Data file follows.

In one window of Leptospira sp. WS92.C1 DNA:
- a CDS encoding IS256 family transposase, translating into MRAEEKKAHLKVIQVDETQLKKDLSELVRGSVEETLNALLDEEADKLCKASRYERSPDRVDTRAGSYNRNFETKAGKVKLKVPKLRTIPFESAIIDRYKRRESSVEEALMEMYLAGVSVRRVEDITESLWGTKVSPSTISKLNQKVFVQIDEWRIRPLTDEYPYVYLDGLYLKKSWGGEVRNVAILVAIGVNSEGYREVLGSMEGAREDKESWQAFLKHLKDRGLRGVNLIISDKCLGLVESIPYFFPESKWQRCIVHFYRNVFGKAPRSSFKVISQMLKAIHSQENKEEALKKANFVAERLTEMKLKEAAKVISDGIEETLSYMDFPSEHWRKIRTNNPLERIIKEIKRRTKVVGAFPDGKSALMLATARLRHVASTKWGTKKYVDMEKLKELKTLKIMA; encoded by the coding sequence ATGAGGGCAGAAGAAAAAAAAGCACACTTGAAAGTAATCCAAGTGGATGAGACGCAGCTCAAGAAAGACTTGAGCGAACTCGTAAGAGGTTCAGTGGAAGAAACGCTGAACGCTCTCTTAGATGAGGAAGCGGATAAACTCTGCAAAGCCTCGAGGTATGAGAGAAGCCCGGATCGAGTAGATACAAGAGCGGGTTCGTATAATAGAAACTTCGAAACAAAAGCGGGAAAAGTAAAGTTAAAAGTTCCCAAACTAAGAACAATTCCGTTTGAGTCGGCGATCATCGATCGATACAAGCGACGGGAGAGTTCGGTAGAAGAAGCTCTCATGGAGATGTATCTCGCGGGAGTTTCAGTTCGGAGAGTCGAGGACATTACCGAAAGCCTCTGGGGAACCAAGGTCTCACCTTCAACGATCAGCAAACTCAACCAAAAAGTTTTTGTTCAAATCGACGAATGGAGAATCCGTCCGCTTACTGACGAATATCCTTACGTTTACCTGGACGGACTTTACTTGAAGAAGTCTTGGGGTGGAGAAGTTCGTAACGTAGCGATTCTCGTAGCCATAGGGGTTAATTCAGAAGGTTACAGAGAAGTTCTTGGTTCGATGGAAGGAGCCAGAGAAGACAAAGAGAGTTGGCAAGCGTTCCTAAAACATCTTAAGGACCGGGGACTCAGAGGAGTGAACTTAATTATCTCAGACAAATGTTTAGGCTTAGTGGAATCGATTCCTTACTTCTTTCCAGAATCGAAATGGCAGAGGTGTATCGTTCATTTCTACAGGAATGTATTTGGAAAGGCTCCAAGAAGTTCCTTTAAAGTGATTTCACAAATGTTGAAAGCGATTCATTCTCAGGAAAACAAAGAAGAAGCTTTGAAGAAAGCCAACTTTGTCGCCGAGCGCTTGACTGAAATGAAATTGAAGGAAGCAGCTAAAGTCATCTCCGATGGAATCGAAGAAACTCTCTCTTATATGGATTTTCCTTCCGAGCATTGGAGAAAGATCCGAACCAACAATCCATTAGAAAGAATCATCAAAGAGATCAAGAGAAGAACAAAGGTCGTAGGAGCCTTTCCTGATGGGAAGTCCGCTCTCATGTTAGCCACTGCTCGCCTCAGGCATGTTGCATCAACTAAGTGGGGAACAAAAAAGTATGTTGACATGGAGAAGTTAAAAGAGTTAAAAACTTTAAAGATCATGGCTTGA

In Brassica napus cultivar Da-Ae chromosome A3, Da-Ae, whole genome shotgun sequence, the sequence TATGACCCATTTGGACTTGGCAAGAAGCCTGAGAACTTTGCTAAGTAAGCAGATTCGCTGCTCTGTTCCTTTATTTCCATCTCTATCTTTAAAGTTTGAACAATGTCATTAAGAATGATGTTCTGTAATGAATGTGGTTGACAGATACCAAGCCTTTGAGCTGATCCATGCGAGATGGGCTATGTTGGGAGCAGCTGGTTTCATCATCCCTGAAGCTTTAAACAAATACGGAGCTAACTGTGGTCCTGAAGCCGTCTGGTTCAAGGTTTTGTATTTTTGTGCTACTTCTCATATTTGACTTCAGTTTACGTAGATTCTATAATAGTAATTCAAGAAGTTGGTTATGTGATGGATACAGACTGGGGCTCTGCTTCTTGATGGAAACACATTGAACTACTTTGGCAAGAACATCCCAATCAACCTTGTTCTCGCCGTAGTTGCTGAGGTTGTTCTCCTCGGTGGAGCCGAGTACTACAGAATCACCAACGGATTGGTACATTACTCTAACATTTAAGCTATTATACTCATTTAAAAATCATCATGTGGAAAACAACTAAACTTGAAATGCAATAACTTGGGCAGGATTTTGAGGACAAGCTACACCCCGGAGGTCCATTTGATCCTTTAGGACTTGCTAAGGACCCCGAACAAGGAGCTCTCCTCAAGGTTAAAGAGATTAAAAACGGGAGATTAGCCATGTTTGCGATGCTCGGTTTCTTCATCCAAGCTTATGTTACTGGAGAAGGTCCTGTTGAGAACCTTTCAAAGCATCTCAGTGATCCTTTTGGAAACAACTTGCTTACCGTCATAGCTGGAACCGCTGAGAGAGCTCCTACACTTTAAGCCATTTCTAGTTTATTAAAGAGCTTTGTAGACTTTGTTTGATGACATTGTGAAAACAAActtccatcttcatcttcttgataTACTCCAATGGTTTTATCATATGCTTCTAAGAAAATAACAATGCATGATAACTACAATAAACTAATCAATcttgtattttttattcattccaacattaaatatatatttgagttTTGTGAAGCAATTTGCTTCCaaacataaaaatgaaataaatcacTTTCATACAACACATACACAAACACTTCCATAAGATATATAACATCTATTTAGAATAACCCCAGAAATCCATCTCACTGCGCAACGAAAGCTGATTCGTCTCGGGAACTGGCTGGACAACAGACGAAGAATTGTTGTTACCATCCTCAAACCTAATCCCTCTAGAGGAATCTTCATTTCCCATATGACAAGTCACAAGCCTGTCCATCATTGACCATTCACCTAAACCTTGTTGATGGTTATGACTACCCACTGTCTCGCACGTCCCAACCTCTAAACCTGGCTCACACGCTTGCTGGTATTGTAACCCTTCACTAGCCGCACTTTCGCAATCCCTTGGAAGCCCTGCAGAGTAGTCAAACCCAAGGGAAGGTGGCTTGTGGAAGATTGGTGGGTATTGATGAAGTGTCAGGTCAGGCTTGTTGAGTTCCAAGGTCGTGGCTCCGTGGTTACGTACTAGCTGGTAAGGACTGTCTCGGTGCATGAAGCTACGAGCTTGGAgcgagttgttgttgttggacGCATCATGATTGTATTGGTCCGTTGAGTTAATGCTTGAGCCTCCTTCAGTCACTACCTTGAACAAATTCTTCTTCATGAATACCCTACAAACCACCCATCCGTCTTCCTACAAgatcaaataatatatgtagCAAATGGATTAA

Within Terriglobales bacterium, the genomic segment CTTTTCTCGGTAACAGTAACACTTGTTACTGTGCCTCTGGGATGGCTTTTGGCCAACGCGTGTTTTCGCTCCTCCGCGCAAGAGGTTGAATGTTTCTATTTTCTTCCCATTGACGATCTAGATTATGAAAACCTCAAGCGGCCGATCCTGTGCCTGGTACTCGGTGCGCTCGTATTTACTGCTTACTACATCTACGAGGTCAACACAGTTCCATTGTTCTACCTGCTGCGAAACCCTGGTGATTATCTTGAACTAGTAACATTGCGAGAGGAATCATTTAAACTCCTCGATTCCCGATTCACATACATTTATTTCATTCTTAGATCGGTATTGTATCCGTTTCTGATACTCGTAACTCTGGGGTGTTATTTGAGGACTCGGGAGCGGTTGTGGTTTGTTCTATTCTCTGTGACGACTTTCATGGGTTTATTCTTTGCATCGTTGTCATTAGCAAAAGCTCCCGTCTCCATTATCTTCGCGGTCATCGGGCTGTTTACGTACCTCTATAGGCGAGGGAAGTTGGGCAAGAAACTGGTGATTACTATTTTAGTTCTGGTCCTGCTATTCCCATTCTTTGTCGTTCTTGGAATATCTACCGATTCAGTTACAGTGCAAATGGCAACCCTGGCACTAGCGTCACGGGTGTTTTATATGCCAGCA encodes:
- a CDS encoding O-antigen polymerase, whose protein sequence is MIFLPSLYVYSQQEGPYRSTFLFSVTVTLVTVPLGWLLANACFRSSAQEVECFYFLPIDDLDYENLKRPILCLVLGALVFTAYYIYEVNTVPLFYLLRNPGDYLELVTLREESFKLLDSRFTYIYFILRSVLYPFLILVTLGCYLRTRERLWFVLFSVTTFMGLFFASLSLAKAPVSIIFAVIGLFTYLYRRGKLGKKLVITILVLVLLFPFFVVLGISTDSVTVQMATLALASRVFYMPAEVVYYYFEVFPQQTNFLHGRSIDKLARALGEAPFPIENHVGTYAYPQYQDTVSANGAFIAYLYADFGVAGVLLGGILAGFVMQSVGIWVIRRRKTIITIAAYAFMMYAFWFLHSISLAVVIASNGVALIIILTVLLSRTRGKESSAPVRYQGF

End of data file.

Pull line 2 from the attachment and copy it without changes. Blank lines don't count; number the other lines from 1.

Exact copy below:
- a CDS encoding IS256 family transposase, translating into MRAEEKKAHLKVIQVDETQLKKDLSELVRGSVEETLNALLDEEADKLCKASRYERSPDRVDTRAGSYNRNFETKAGKVKLKVPKLRTIPFESAIIDRYKRRESSVEEALMEMYLAGVSVRRVEDITESLWGTKVSPSTISKLNQKVFVQIDEWRIRPLTDEYPYVYLDGLYLKKSWGGEVRNVAILVAIGVNSEGYREVLGSMEGAREDKESWQAFLKHLKDRGLRGVNLIISDKCLGLVESIPYFFPESKWQRCIVHFYRNVFGKAPRSSFKVISQMLKAIHSQENKEEALKKANFVAERLTEMKLKEAAKVISDGIEETLSYMDFPSEHWRKIRTNNPLERIIKEIKRRTKVVGAFPDGKSALMLATARLRHVASTKWGTKKYVDMEKLKELKTLKIMA; encoded by the coding sequence ATGAGGGCAGAAGAAAAAAAAGCACACTTGAAAGTAATCCAAGTGGATGAGACGCAGCTCAAGAAAGACTTGAGCGAACTCGTAAGAGGTTCAGTGGAAGAAACGCTGAACGCTCTCTTAGATGAGGAAGCGGATAAACTCTGCAAAGCCTCGAGGTATGAGAGAAGCCCGGATCGAGTAGATACAAGAGCGGGTTCGTATAATAGAAACTTCGAAACAAAAGCGGGAAAAGTAAAGTTAAAAGTTCCCAAACTAAGAACAATTCCGTTTGAGTCGGCGATCATCGATCGATACAAGCGACGGGAGAGTTCGGTAGAAGAAGCTCTCATGGAGATGTATCTCGCGGGAGTTTCAGTTCGGAGAGTCGAGGACATTACCGAAAGCCTCTGGGGAACCAAGGTCTCACCTTCAACGATCAGCAAACTCAACCAAAAAGTTTTTGTTCAAATCGACGAATGGAGAATCCGTCCGCTTACTGACGAATATCCTTACGTTTACCTGGACGGACTTTACTTGAAGAAGTCTTGGGGTGGAGAAGTTCGTAACGTAGCGATTCTCGTAGCCATAGGGGTTAATTCAGAAGGTTACAGAGAAGTTCTTGGTTCGATGGAAGGAGCCAGAGAAGACAAAGAGAGTTGGCAAGCGTTCCTAAAACATCTTAAGGACCGGGGACTCAGAGGAGTGAACTTAATTATCTCAGACAAATGTTTAGGCTTAGTGGAATCGATTCCTTACTTCTTTCCAGAATCGAAATGGCAGAGGTGTATCGTTCATTTCTACAGGAATGTATTTGGAAAGGCTCCAAGAAGTTCCTTTAAAGTGATTTCACAAATGTTGAAAGCGATTCATTCTCAGGAAAACAAAGAAGAAGCTTTGAAGAAAGCCAACTTTGTCGCCGAGCGCTTGACTGAAATGAAATTGAAGGAAGCAGCTAAAGTCATCTCCGATGGAATCGAAGAAACTCTCTCTTATATGGATTTTCCTTCCGAGCATTGGAGAAAGATCCGAACCAACAATCCATTAGAAAGAATCATCAAAGAGATCAAGAGAAGAACAAAGGTCGTAGGAGCCTTTCCTGATGGGAAGTCCGCTCTCATGTTAGCCACTGCTCGCCTCAGGCATGTTGCATCAACTAAGTGGGGAACAAAAAAGTATGTTGACATGGAGAAGTTAAAAGAGTTAAAAACTTTAAAGATCATGGCTTGA